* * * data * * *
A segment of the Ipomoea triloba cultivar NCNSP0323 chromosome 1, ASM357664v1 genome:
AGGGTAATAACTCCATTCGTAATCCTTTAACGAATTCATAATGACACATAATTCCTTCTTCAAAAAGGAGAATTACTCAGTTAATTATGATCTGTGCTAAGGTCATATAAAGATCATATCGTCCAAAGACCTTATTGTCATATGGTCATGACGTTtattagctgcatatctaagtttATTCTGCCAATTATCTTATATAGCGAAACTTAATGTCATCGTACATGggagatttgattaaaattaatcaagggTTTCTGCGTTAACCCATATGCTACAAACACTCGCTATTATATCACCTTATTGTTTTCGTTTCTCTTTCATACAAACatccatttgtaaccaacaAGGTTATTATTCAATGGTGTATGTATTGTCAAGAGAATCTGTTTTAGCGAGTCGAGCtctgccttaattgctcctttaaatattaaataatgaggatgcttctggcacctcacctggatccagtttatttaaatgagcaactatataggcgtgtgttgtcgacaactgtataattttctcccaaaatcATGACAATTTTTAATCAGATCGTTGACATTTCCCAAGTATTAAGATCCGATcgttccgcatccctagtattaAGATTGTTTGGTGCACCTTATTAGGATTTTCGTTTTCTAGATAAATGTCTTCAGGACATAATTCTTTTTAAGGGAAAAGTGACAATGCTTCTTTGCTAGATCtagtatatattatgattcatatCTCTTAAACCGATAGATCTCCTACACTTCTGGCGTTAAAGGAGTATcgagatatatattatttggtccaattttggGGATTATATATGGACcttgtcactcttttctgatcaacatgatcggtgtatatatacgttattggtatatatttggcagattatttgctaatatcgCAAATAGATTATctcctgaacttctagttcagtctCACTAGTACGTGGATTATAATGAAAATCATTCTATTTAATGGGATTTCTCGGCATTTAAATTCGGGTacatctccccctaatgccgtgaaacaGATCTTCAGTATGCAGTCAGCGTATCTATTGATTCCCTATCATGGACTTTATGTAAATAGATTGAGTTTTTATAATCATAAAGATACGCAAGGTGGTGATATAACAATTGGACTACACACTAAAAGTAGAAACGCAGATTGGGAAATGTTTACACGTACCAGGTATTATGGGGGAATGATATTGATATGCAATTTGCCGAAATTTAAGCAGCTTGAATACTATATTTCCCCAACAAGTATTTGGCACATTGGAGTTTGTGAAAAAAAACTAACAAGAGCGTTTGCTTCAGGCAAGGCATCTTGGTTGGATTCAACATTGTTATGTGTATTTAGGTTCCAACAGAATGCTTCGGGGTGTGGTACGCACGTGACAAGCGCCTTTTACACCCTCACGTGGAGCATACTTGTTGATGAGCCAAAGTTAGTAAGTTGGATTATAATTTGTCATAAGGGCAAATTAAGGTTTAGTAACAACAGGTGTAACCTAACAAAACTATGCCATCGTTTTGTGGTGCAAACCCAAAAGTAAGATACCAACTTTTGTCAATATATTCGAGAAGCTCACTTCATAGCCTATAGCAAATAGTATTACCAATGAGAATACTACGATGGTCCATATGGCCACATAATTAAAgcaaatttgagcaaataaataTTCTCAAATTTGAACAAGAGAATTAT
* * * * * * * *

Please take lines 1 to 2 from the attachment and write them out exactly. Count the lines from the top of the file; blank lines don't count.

A segment of the Ipomoea triloba cultivar NCNSP0323 chromosome 1, ASM357664v1 genome:
AGGGTAATAACTCCATTCGTAATCCTTTAACGAATTCATAATGACACATAATTCCTTCTTCAAAAAGGAGAATTACTCAGTTAATTATGATCTGTGCTAAGGTCATATAAAGATCATATCGTCCAAAGACCTTATTGTCATATGGTCATGACGTTtattagctgcatatctaagtttATTCTGCCAATTATCTTATATAGCGAAACTTAATGTCATCGTACATGggagatttgattaaaattaatcaagggTTTCTGCGTTAACCCATATGCTACAAACACTCGCTATTATATCACCTTATTGTTTTCGTTTCTCTTTCATACAAACatccatttgtaaccaacaAGGTTATTATTCAATGGTGTATGTATTGTCAAGAGAATCTGTTTTAGCGAGTCGAGCtctgccttaattgctcctttaaatattaaataatgaggatgcttctggcacctcacctggatccagtttatttaaatgagcaactatataggcgtgtgttgtcgacaactgtataattttctcccaaaatcATGACAATTTTTAATCAGATCGTTGACATTTCCCAAGTATTAAGATCCGATcgttccgcatccctagtattaAGATTGTTTGGTGCACCTTATTAGGATTTTCGTTTTCTAGATAAATGTCTTCAGGACATAATTCTTTTTAAGGGAAAAGTGACAATGCTTCTTTGCTAGATCtagtatatattatgattcatatCTCTTAAACCGATAGATCTCCTACACTTCTGGCGTTAAAGGAGTATcgagatatatattatttggtccaattttggGGATTATATATGGACcttgtcactcttttctgatcaacatgatcggtgtatatatacgttattggtatatatttggcagattatttgctaatatcgCAAATAGATTATctcctgaacttctagttcagtctCACTAGTACGTGGATTATAATGAAAATCATTCTATTTAATGGGATTTCTCGGCATTTAAATTCGGGTacatctccccctaatgccgtgaaacaGATCTTCAGTATGCAGTCAGCGTATCTATTGATTCCCTATCATGGACTTTATGTAAATAGATTGAGTTTTTATAATCATAAAGATACGCAAGGTGGTGATATAACAATTGGACTACACACTAAAAGTAGAAACGCAGATTGGGAAATGTTTACACGTACCAGGTATTATGGGGGAATGATATTGATATGCAATTTGCCGAAATTTAAGCAGCTTGAATACTATATTTCCCCAACAAGTATTTGGCACATTGGAGTTTGTGAAAAAAAACTAACAAGAGCGTTTGCTTCAGGCAAGGCATCTTGGTTGGATTCAACATTGTTATGTGTATTTAGGTTCCAACAGAATGCTTCGGGGTGTGGTACGCACGTGACAAGCGCCTTTTACACCCTCACGTGGAGCATACTTGTTGATGAGCCAAAGTTAGTAAGTTGGATTATAATTTGTCATAAGGGCAAATTAAGGTTTAGTAACAACAGGTGTAACCTAACAAAACTATGCCATCGTTTTGTGGTGCAAACCCAAAAGTAAGATACCAACTTTTGTCAATATATTCGAGAAGCTCACTTCATAGCCTATAGCAAATAGTATTACCAATGAGAATACTACGATGGTCCATATGGCCACATAATTAAAgcaaatttgagcaaataaataTTCTCAAATTTGAACAAGAGAATTAT